Unemployment insurance is a critical component of the governmental response to COVID-19, but states are now seeing an unprecedented number of claims that will tax state unemployment funds beyond their limits.
At the federal level, there is much support for expanding eligibility criteria and providing for extended benefits, both funded by the federal government. although the majority of initial costs are borne by the state.
From Tax Foundation:
State payroll taxes, called SUTA taxes, fund regular unemployment compensation (UC) benefits. In 2019, states paid out $26.5 billion in regular benefits, compared to $75.3 billion in 2009 during the Great Recession. Overall, UC outlays peaked in 2010 at $156.4 million, which included $63 million in regular benefits combined with $8 billion in federally funded extended benefits and $83.8 billion in emergency unemployment compensation and federal additional compensation, funded by the federal government. (Normally, if states provide extended benefits, they must pick up part of the cost, but the full costs were assumed by the federal government during the Great Recession.)
In general, states are responsible for covering 26 weeks’ worth of regular unemployment benefits, which means that although federal measures will help, states will still face a bleak situation going forward. Goldman Sachs has projected that 2.25 million new unemployment benefit claims could be filed in a weeks time, with last week showing a 33% spike already.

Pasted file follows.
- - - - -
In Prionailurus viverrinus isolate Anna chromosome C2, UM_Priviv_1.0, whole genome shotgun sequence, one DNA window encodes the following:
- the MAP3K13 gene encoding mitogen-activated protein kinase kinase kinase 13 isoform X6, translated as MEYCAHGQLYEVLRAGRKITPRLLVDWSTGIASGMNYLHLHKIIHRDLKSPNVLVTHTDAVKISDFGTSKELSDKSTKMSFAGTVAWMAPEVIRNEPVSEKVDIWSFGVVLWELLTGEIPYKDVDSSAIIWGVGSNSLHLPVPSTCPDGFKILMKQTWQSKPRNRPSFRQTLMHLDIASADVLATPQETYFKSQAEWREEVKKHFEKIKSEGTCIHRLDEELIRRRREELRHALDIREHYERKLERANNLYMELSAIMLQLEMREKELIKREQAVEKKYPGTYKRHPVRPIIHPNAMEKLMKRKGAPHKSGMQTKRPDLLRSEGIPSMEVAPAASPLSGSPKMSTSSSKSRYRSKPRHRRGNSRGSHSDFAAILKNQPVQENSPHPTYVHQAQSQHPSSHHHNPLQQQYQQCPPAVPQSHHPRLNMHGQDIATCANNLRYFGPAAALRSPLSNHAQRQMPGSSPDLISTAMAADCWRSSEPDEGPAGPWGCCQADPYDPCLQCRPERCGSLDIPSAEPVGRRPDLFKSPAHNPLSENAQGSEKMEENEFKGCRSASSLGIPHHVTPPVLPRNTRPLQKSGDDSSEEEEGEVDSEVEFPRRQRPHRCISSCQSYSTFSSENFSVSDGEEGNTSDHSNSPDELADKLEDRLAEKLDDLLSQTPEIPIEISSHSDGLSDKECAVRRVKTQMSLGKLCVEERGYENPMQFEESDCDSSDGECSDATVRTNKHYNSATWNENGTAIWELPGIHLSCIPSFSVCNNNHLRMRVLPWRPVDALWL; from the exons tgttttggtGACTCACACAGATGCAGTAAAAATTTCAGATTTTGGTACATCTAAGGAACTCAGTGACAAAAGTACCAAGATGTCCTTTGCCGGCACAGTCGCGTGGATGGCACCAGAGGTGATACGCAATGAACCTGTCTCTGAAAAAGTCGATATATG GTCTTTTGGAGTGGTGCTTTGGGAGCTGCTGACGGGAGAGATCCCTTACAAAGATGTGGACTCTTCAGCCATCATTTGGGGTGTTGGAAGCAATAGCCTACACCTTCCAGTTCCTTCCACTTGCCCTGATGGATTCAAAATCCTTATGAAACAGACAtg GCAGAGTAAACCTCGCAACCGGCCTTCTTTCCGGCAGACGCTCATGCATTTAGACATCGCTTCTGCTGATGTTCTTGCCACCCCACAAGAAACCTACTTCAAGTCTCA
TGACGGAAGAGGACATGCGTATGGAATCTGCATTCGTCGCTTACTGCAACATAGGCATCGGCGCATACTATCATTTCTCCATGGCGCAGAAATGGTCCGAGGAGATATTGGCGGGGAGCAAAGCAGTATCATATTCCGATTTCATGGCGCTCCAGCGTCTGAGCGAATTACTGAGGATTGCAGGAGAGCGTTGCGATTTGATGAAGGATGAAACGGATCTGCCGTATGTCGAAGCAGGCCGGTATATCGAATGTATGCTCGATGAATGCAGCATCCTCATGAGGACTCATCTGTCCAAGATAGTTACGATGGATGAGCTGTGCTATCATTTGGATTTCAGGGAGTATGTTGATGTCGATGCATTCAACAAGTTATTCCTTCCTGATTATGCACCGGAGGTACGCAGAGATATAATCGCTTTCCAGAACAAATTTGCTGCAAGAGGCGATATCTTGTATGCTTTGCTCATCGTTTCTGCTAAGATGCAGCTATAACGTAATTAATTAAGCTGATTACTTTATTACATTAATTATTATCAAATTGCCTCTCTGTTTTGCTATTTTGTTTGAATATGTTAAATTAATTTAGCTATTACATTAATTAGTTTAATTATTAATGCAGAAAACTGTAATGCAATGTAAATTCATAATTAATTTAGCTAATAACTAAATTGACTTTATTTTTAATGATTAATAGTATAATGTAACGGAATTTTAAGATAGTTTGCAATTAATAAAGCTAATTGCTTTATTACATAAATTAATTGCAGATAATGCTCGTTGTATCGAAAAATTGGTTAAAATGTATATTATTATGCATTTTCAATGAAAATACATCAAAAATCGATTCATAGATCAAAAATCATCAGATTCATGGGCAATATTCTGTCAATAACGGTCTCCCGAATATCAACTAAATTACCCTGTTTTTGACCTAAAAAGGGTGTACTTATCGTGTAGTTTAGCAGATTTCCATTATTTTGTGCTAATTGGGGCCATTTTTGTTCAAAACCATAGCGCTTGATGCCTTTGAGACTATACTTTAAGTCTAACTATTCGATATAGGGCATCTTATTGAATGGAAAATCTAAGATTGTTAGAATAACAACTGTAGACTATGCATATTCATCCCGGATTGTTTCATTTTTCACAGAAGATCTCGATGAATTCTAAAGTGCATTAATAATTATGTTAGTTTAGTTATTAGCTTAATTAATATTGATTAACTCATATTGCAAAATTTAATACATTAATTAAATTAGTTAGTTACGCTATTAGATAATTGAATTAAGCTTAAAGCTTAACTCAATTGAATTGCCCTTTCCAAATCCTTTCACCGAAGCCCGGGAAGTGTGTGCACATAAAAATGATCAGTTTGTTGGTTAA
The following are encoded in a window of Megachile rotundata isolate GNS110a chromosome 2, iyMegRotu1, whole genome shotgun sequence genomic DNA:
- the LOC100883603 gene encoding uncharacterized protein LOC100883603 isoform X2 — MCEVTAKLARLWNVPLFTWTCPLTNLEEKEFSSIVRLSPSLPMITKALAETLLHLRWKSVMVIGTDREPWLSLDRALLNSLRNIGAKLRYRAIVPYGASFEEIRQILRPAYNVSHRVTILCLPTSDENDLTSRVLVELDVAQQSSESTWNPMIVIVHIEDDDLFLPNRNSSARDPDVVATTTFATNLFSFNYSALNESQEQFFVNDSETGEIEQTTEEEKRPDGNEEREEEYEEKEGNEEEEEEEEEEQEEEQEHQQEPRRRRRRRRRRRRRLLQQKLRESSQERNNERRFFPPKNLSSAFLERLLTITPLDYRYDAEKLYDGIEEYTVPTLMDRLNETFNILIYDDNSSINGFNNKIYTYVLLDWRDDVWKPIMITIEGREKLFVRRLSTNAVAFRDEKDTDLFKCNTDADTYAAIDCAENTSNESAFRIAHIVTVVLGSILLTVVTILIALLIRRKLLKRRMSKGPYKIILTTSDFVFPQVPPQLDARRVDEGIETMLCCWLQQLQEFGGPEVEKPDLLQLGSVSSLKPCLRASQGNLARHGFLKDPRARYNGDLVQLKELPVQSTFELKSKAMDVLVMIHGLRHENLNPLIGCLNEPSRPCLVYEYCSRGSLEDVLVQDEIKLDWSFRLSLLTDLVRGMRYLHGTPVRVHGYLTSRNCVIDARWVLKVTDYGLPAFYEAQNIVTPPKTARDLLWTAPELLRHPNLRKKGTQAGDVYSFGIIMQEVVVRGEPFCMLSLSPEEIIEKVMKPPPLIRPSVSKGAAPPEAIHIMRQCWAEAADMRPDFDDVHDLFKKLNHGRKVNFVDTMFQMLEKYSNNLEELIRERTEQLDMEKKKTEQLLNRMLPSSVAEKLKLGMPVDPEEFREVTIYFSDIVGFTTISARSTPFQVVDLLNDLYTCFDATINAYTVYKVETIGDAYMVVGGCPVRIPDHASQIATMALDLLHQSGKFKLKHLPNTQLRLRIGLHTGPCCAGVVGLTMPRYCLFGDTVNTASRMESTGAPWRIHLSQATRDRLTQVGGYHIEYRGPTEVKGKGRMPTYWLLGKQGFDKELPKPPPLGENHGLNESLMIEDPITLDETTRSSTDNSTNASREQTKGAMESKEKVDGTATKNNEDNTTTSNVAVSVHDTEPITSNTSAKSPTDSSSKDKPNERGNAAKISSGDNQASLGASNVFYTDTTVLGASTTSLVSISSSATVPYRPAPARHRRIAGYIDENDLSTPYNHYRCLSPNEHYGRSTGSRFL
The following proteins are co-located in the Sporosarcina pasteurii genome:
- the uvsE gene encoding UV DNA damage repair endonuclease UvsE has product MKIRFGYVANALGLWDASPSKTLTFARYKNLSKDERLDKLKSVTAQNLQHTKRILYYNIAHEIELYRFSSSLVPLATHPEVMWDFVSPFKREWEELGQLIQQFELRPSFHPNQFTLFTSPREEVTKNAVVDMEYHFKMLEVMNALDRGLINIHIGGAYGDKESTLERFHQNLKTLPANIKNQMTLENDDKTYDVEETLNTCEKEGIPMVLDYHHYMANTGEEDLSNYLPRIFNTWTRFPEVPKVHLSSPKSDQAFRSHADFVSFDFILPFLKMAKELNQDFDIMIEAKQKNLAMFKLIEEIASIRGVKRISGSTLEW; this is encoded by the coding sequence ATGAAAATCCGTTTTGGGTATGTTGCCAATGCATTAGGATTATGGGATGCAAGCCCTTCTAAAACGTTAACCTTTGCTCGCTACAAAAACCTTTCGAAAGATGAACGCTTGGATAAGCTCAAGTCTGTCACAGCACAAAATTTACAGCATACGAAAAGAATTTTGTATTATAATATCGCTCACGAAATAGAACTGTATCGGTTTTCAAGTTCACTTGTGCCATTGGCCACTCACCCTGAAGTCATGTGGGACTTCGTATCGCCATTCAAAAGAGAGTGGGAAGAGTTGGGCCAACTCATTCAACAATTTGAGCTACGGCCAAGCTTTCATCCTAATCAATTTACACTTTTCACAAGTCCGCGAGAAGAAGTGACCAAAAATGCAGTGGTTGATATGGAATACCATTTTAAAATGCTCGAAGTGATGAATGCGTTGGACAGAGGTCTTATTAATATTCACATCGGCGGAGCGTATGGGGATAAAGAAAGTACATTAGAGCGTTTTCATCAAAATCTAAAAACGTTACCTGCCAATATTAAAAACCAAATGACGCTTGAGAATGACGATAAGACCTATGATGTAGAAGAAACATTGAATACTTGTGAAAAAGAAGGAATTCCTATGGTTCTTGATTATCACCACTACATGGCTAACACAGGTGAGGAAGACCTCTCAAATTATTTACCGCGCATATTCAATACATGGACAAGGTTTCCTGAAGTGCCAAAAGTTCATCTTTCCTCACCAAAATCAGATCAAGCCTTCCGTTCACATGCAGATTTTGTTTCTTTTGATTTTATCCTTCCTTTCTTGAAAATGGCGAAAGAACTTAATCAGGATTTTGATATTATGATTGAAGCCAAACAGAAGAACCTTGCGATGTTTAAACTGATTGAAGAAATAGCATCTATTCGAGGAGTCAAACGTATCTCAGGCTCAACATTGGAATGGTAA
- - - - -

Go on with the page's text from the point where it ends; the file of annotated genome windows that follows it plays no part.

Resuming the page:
From Tax Foundation:
The U.S. Department of Labor assesses the health of state UI funds with several measures. One is called the Reserve Ratio, which looks at the trust fund balance as a percentage of the state’s total annual wages. Minimum adequate solvency entering a recession is calculated by dividing the Reserve Ratio by what is called the Average Benefit Cost Rate, which represents the average of the three highest rates of benefits the state had to pay out (as a percentage of state wages) over the past 20 years. If this yields a solvency level of 1 or greater, the state is deemed to have adequate UI funding to weather a recession.
If states are unable to pay out regular benefits using their existing trust fund balances, they can take out federal loans. The 31 states with solvency levels of 1.0 or higher may do so without interest, at least initially, though states with lower solvency levels will incur interest payments. Eventually, should states take too long to repay these loans, technically called Title XII advances, in-state employers will face higher federal unemployment insurance taxes to compensate for their state’s indebtedness.
While federal intervention will very likely be a part of the solution for all parts of the country, states will need to take steps to keep unemployment insurance taxes from taking tolls on community businesses.